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Amherst estimates cost in tens of millions to bring sewer system up to standard

Mike Desmond

The Town of Amherst is looking at tens of millions of dollars in spending to bring its sewage treatment plant and its network of sewer lines up to today's standard.

That includes the planned merger with the Village of Williamsville sewer system, once the village spends millions to bring its system to standard. Problems range from an aging treatment plant to too much stormwater leaking into the sewer lines and into treatment to gutters and sump pumps putting water into the system.

"We're going to, as a town, purposely put a lot of funding and effort into bioretention, bioremediation, green infrastructure, so as to deal with storm water as it hits the ground, instead of letting it shed into our sanitary sewer system," said Supervisor Brian Kulpa. "But we need to make sure that we deal with it holistically."

Kulpa said major new development plans will help the fiscal needs.

"We've been talking about infrastructure and infrastructure needs in Amherst for a long time," Kulpa said. "That's one of the reasons why getting reinvestment into the west side of the town is critical. It's a town area that is already built out. As we see reinvestment and we see property value increase over on that end of town, it will create a tax base and anchor to allow us to continue to put money into our system."

Several years ago, the town started putting millions of dollars into renovation and repair. Kulpa said that will continue to rise because the system needs so much work, even to provide sewer service to planned new developments, like Station Twelve, and potential major apartment construction on the Boulevard Mall site.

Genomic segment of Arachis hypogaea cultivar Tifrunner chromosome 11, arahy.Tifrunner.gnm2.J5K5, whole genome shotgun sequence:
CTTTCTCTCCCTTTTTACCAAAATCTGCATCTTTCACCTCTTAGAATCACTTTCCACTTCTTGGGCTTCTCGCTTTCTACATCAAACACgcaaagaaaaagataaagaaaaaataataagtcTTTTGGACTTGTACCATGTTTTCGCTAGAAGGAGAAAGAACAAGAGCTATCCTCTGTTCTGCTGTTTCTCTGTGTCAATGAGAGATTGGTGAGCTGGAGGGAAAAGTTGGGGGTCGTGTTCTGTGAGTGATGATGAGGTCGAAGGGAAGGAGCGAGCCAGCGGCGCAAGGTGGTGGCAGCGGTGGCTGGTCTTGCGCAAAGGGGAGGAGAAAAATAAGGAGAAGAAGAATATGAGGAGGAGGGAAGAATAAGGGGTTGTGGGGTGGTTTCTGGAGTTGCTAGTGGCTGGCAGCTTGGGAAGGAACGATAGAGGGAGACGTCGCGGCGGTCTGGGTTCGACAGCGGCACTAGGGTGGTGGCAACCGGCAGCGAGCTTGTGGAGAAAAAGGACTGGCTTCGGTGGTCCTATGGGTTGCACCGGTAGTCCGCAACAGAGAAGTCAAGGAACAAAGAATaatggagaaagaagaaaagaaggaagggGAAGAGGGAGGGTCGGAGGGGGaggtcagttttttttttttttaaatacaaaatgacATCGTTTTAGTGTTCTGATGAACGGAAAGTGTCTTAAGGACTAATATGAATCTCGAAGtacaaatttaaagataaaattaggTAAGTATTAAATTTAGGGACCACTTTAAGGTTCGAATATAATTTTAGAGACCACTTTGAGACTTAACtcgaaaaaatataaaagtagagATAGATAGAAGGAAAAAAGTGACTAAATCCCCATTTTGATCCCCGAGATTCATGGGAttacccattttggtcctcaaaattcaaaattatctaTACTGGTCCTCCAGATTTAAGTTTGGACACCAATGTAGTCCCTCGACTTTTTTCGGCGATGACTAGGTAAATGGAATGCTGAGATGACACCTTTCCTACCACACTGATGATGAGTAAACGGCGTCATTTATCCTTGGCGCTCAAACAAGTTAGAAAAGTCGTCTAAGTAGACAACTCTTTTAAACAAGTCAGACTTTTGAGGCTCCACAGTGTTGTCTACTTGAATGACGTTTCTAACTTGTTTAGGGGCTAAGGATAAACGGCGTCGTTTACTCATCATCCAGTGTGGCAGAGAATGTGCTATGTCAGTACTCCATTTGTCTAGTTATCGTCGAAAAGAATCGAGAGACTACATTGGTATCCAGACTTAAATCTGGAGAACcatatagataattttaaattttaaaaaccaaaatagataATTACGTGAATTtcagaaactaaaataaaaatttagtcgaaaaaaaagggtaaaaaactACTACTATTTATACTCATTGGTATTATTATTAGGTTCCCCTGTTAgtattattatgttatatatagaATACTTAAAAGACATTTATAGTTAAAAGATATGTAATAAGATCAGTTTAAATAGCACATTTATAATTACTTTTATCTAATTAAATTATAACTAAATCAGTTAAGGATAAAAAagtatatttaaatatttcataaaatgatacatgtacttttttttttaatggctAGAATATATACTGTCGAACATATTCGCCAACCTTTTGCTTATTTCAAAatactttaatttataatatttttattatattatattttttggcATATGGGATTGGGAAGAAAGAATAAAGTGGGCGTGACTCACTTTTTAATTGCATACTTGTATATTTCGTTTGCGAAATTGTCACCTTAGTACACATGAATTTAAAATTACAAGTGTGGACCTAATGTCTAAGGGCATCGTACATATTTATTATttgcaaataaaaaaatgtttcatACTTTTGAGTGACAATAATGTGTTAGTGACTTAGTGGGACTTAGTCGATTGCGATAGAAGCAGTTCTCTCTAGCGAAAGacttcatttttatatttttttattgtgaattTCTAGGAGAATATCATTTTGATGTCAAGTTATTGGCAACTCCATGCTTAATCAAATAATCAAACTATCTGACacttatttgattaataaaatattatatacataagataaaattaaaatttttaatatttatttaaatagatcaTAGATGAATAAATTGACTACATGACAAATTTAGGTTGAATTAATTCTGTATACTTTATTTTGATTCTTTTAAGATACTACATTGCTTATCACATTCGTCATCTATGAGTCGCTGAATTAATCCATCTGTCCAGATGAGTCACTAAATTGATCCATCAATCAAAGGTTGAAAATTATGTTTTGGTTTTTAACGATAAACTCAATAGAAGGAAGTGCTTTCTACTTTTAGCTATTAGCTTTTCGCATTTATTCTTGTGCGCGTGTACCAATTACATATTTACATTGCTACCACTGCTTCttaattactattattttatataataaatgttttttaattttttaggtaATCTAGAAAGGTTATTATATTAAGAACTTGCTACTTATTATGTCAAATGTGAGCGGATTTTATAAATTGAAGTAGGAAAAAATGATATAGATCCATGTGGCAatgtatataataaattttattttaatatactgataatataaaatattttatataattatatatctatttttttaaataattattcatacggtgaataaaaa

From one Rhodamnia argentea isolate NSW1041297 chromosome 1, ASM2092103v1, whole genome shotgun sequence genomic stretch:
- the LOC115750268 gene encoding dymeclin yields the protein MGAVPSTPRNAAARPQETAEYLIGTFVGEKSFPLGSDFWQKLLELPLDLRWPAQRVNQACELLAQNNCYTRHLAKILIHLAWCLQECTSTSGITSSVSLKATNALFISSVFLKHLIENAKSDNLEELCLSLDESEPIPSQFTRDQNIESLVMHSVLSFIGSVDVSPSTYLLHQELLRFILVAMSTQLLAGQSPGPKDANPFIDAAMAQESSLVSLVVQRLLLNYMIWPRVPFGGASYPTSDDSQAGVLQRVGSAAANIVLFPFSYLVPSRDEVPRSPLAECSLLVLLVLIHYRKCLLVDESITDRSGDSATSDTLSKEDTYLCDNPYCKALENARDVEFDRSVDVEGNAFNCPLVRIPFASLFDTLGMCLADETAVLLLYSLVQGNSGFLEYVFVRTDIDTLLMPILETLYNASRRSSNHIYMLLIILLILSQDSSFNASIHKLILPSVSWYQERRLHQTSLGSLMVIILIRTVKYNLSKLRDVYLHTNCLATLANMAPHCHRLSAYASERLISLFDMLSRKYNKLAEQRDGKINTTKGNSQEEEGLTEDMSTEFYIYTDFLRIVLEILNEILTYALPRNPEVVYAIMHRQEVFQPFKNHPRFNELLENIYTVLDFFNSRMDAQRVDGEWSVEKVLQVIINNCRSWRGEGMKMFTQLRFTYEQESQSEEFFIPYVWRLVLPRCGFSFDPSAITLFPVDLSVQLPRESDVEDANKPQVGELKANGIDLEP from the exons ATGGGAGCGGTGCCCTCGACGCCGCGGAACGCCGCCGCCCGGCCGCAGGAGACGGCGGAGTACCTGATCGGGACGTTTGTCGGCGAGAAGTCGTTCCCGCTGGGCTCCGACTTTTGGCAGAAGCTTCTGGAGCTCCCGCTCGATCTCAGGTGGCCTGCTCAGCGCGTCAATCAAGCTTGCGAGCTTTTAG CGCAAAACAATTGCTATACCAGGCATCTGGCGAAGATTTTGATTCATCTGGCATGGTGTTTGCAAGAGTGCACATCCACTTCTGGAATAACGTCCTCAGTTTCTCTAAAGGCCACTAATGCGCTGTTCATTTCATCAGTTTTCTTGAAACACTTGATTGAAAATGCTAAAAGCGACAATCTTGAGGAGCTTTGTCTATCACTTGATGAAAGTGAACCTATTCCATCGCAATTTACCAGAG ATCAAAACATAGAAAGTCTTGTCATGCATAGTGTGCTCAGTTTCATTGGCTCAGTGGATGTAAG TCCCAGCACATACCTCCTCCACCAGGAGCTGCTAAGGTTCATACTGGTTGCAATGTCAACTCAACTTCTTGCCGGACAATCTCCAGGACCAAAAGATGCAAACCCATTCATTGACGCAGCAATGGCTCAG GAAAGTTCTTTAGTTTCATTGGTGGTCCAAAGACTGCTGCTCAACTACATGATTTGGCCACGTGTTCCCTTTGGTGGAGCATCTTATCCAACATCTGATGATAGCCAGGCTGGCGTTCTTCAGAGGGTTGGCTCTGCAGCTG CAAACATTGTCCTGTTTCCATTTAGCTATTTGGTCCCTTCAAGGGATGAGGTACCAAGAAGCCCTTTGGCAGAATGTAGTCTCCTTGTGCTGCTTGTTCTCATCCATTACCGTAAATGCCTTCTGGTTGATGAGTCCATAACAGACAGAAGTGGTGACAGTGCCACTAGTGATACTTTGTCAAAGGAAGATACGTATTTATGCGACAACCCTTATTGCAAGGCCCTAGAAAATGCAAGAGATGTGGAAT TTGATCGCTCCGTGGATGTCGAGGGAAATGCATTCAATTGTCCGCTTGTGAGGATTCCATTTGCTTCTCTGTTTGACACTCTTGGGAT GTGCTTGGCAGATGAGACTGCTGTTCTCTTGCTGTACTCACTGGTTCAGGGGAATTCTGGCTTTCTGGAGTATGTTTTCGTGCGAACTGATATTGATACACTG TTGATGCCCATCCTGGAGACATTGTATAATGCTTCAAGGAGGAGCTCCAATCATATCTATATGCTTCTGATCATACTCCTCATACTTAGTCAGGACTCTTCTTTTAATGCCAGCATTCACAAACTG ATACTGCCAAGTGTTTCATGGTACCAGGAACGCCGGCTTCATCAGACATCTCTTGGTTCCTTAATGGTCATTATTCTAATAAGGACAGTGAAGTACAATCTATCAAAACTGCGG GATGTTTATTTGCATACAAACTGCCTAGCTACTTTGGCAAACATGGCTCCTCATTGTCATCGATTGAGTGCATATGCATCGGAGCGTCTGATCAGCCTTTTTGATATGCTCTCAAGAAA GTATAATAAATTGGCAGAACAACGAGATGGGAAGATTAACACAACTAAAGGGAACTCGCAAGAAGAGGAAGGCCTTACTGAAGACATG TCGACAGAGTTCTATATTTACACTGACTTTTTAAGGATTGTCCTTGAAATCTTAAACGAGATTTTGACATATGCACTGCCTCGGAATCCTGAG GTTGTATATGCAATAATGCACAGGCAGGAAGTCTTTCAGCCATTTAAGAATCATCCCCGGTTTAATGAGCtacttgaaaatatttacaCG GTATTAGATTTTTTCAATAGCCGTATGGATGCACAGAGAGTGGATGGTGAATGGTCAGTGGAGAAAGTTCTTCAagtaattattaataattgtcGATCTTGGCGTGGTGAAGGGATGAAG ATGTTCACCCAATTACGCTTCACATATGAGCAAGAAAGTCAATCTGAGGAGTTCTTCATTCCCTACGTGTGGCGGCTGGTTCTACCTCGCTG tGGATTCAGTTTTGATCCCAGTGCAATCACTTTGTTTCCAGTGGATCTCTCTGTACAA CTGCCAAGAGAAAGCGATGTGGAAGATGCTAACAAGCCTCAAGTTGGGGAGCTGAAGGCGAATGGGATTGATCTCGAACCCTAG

Kulpa said the plan is for development to pay for itself.
"We're hoping to avoid heavy tax rate increases by seeing new tax value or new land value or new property value added to the roll, in meaningful places, where it replaces big box retail," he said. "But the only way to get there is to do good economic development, balanced with good green infrastructure and good green facilities."

The green infrastructure isn't something new, since Williamsville, where Kulpa was mayor, has successful projects like Spring Street. Buffalo also has done green projects, particularly along Ohio Street, to keep stormwater out of the sewer system.

Mike Desmond is one of Western New York’s most experienced reporters, having spent nearly a half-century covering the region for newspapers, television stations and public radio. He has been with WBFO and its predecessor, WNED-AM, since 1988. As a reporter for WBFO, he has covered literally thousands of stories involving education, science, business, the environment and many other issues. Mike has been a long-time theater reviewer for a variety of publications and was formerly a part-time reporter for The New York Times.
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